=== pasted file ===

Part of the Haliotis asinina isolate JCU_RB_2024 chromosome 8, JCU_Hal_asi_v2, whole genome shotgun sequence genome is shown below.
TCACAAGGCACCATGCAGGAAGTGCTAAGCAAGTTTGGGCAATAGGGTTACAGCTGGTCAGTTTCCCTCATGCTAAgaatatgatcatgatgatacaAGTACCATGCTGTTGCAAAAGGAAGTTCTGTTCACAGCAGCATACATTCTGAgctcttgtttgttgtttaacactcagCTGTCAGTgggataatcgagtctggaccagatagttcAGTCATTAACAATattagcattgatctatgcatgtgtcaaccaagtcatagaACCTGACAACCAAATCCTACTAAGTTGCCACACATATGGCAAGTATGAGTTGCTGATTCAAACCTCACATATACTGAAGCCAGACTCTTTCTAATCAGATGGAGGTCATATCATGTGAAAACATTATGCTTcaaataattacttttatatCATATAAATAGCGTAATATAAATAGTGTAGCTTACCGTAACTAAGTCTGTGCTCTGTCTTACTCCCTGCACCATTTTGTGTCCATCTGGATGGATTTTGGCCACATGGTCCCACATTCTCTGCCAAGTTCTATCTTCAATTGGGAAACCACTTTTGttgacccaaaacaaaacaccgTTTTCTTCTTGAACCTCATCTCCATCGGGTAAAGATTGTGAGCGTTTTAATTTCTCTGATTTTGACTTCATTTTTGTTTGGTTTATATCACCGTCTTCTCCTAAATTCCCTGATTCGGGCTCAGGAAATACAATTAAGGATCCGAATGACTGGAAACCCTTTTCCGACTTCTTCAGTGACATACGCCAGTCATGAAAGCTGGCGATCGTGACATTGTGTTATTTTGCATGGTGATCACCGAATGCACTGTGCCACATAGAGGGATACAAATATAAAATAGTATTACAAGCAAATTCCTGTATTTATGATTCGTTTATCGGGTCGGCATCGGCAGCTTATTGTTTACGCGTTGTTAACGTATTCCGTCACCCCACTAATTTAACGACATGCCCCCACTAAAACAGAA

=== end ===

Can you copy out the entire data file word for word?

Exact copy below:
Part of the Haliotis asinina isolate JCU_RB_2024 chromosome 8, JCU_Hal_asi_v2, whole genome shotgun sequence genome is shown below.
TCACAAGGCACCATGCAGGAAGTGCTAAGCAAGTTTGGGCAATAGGGTTACAGCTGGTCAGTTTCCCTCATGCTAAgaatatgatcatgatgatacaAGTACCATGCTGTTGCAAAAGGAAGTTCTGTTCACAGCAGCATACATTCTGAgctcttgtttgttgtttaacactcagCTGTCAGTgggataatcgagtctggaccagatagttcAGTCATTAACAATattagcattgatctatgcatgtgtcaaccaagtcatagaACCTGACAACCAAATCCTACTAAGTTGCCACACATATGGCAAGTATGAGTTGCTGATTCAAACCTCACATATACTGAAGCCAGACTCTTTCTAATCAGATGGAGGTCATATCATGTGAAAACATTATGCTTcaaataattacttttatatCATATAAATAGCGTAATATAAATAGTGTAGCTTACCGTAACTAAGTCTGTGCTCTGTCTTACTCCCTGCACCATTTTGTGTCCATCTGGATGGATTTTGGCCACATGGTCCCACATTCTCTGCCAAGTTCTATCTTCAATTGGGAAACCACTTTTGttgacccaaaacaaaacaccgTTTTCTTCTTGAACCTCATCTCCATCGGGTAAAGATTGTGAGCGTTTTAATTTCTCTGATTTTGACTTCATTTTTGTTTGGTTTATATCACCGTCTTCTCCTAAATTCCCTGATTCGGGCTCAGGAAATACAATTAAGGATCCGAATGACTGGAAACCCTTTTCCGACTTCTTCAGTGACATACGCCAGTCATGAAAGCTGGCGATCGTGACATTGTGTTATTTTGCATGGTGATCACCGAATGCACTGTGCCACATAGAGGGATACAAATATAAAATAGTATTACAAGCAAATTCCTGTATTTATGATTCGTTTATCGGGTCGGCATCGGCAGCTTATTGTTTACGCGTTGTTAACGTATTCCGTCACCCCACTAATTTAACGACATGCCCCCACTAAAACAGAA